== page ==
“You are probably right but I know that I’m not ready to hear it,” Bing wrote.
Bing never did request a transfer to a different store, the friend said.
The note recovered from Bing’s phone also used the phrase “demonic aura.”
Credle, the 19-year-old who worked under Bing, said employees knew to avoid Bing.
“He was the one you wanted to stay away from,” Credle said in an interview Wednesday. “He would nitpick you. He wrote me up two days in a row for really little stuff.”
Credle said he went to Bing’s managers this summer to register a complaint. “I reported Andre and said that he was targeting me,” he said. When managers told him Bing wasn’t treating him unfairly, Credle said he decided to leave the job. He said a number of other employees had complained about Bing, and he believes Walmart should have interceded more forcefully.
Nathan Sinclair, a former Walmart employee who worked the second shift, said Bing “had too many moments where he’d be overly aggressive,” and that Bing had been written up at least twice by supervisors, though it was not clear why. Sinclair also said Bing was “kind of picked on a little bit by some associates at the store.”
“He was difficult to people and people were difficult to him,” Sinclair said.
‘A gross lack of accountability’
Those killed in the attack ranged in age from 16 to 70 — some long-term employees, others who had only recently begun work there, according to information released by Walmart.
Randy Blevins, the company said, had worked at Walmart for 29 years. The 70-year-old never missed a day of work.
Fernando “Jesus” Chavez-Barron, 16, was an 11th-grade honors student who’d recently started working at the store to help his family.
Lorenzo Gamble, 43, was a 15-year employee whose greatest joys were football and spending time with his two sons.
Tyneka Johnson, 22, loved music, dancing and dreamed of attending college soon.
Brian Pendleton, 39, was a 10-year employee who always arrived early to work and loved joking with his fellow associates.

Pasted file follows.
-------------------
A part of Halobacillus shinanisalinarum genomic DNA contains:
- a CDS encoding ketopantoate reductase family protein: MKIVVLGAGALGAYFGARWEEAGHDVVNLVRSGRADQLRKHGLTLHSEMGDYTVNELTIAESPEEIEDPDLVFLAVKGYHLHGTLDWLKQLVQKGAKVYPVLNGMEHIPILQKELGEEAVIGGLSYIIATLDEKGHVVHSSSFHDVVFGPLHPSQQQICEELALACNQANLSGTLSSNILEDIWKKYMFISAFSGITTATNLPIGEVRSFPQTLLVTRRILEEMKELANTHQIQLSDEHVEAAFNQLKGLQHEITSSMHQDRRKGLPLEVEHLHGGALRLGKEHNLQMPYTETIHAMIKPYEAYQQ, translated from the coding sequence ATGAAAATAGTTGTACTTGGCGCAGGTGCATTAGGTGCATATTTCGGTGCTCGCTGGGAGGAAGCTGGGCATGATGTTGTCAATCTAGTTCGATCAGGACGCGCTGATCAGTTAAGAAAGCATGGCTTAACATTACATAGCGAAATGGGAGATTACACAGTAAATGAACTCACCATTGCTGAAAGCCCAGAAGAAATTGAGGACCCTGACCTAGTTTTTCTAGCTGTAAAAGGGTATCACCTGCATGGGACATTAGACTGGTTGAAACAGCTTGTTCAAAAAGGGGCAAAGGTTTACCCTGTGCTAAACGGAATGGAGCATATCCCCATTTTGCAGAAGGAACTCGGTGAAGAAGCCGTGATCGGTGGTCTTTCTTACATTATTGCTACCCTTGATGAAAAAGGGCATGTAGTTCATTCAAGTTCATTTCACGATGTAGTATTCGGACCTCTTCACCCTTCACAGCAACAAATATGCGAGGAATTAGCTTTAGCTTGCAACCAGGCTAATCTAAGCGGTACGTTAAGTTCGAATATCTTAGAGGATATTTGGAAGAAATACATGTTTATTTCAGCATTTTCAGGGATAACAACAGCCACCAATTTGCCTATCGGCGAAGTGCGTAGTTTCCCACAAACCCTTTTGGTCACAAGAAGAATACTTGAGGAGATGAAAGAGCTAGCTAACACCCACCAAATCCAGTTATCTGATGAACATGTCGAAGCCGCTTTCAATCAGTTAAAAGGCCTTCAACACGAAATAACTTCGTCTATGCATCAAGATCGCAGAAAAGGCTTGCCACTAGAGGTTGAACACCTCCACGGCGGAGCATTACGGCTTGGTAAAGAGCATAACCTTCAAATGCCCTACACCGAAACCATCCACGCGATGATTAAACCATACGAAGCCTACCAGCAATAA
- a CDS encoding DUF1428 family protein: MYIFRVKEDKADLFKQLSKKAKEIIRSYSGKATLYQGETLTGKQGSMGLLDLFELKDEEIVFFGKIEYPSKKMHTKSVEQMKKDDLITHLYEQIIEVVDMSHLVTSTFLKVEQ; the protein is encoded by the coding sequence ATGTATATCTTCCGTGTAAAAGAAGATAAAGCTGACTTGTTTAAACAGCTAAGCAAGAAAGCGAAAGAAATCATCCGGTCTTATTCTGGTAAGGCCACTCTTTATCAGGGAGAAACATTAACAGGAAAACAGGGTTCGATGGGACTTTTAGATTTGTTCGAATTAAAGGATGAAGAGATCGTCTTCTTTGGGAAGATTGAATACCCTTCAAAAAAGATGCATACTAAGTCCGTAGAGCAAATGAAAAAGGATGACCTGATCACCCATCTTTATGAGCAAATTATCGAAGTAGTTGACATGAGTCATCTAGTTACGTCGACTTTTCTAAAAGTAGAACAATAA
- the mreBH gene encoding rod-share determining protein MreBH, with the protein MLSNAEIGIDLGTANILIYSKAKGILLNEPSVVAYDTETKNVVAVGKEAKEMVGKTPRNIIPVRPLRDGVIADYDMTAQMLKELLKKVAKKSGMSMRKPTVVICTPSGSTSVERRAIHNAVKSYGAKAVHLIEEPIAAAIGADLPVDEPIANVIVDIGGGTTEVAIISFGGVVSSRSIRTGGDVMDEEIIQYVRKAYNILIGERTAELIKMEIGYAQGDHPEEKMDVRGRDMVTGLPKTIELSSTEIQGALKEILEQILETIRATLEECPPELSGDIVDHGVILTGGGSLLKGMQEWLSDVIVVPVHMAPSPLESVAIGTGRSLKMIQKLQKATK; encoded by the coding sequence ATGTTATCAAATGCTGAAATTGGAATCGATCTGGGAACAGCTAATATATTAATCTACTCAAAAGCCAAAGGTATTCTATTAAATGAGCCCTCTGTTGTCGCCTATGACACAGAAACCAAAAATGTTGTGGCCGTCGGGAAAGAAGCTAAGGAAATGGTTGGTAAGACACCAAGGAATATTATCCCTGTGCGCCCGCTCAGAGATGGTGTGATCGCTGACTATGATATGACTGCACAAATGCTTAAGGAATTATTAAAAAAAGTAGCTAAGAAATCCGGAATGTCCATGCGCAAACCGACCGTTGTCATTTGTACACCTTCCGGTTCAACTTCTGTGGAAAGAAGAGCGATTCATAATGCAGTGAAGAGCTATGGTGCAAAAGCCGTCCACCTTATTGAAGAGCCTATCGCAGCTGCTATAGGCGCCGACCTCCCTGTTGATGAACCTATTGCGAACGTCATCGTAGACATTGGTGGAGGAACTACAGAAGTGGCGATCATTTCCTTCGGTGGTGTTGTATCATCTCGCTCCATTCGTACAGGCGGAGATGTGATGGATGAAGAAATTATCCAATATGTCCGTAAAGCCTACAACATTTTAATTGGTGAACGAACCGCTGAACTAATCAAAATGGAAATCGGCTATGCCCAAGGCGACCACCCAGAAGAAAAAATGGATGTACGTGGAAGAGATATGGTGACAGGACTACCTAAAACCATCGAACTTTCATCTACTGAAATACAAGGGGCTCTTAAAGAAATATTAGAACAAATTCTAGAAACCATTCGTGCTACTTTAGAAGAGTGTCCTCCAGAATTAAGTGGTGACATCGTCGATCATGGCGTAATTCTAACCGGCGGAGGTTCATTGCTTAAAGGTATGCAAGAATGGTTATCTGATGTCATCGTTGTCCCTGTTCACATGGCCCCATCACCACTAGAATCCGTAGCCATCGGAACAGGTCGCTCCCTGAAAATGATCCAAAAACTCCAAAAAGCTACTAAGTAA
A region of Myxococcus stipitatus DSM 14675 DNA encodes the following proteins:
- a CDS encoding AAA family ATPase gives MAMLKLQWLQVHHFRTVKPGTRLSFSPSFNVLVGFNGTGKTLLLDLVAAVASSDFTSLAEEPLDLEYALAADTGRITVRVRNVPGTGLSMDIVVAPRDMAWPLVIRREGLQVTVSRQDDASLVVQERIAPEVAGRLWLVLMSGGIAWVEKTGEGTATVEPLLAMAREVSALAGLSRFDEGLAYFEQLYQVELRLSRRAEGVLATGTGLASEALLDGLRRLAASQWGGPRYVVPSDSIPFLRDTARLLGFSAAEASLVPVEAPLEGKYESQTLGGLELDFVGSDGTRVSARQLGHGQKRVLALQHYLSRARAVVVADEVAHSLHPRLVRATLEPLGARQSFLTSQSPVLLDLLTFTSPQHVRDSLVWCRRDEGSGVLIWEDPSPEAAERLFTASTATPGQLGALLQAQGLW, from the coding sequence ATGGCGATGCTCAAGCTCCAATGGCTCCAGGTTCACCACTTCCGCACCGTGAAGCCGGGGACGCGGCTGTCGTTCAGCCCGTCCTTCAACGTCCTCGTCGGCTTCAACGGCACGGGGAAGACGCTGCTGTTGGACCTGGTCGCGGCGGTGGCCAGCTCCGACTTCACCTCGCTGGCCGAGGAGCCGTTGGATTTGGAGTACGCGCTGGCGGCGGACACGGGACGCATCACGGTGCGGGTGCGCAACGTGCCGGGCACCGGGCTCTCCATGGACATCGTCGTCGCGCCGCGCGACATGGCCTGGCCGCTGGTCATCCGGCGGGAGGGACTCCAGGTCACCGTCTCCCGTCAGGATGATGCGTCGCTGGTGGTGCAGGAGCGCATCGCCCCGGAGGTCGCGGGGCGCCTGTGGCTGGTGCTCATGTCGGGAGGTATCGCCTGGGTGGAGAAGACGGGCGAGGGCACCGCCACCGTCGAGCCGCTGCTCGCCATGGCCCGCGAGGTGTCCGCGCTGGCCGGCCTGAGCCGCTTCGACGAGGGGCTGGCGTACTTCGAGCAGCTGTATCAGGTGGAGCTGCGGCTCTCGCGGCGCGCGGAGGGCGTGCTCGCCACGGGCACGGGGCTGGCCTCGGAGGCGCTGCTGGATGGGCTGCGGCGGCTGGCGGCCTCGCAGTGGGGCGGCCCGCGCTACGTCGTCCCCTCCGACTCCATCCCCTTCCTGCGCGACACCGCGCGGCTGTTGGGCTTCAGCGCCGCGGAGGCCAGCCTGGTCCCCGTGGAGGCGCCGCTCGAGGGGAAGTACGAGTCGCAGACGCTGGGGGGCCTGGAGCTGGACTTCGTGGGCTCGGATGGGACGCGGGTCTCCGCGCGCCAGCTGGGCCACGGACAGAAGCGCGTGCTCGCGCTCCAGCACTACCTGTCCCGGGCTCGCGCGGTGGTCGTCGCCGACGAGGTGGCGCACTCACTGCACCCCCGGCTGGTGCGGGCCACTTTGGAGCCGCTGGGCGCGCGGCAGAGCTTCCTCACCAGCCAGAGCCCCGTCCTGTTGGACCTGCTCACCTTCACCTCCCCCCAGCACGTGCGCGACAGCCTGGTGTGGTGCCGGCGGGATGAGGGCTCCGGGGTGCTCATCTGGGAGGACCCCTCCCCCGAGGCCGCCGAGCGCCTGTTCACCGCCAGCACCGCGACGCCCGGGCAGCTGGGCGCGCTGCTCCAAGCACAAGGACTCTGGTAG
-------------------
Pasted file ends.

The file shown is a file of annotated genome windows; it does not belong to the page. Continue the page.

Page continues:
And Kellie Pyle, 52, had recently moved to the region to marry. She is survived by two children, a granddaughter and her fiance.
Two of the four Walmart employees who were injured in the attack remain hospitalized.
Mass killings in the U.S.
Workplace violence is increasingly common and employers have a primary responsibility to provide a safe working environment for employees, said Marcy Goldstein-Gelb, co-executive director of the National Council for Occupational Safety and Health. That responsibility, she said, extends to protecting them from co-workers exhibiting threatening behavior.
A report released last month by the U.S. Bureau of Labor Statistics identified 392 workplace homicides in 2020, the most recent year for which it provided data. There were also 37,060 nonfatal workplace injuries in 2020 intentionally inflicted by another person.
Goldstein-Gelb said that, based on what she has read and heard about the Chesapeake incident so far, “it seems that there is a gross lack of accountability by Walmart in addressing very serious risks that were posed to their employees.”
“If, in fact, there are mental health issues, you obviously need to balance the workers’ rights,” Goldstein-Gelb said. “But you can do that and protect the well-being of other workers.”
Now, back home with her 15-month-old son, Jessie Wilczewski is not sure what to do. Or how to go forward. She’s talked to the media — and been criticized for it, she said. “The only reason I spoke out is to let the families know that they weren’t alone in their last moments,” she said. “Somebody was at least there.”
Wilczewski just wants the images in her head — a constant replay of carnage — to stop.
“I couldn’t imagine my son not having me here,” she said. “I’m blessed for that part, but I feel horrible being here. Because there was other families that lost their mom or their loved ones and they’re not here. The guilt from that has been eating me alive.”
Alice Crites, Olivia Diaz, Justin Jouvenal and Laura Vozzella contributed to this report.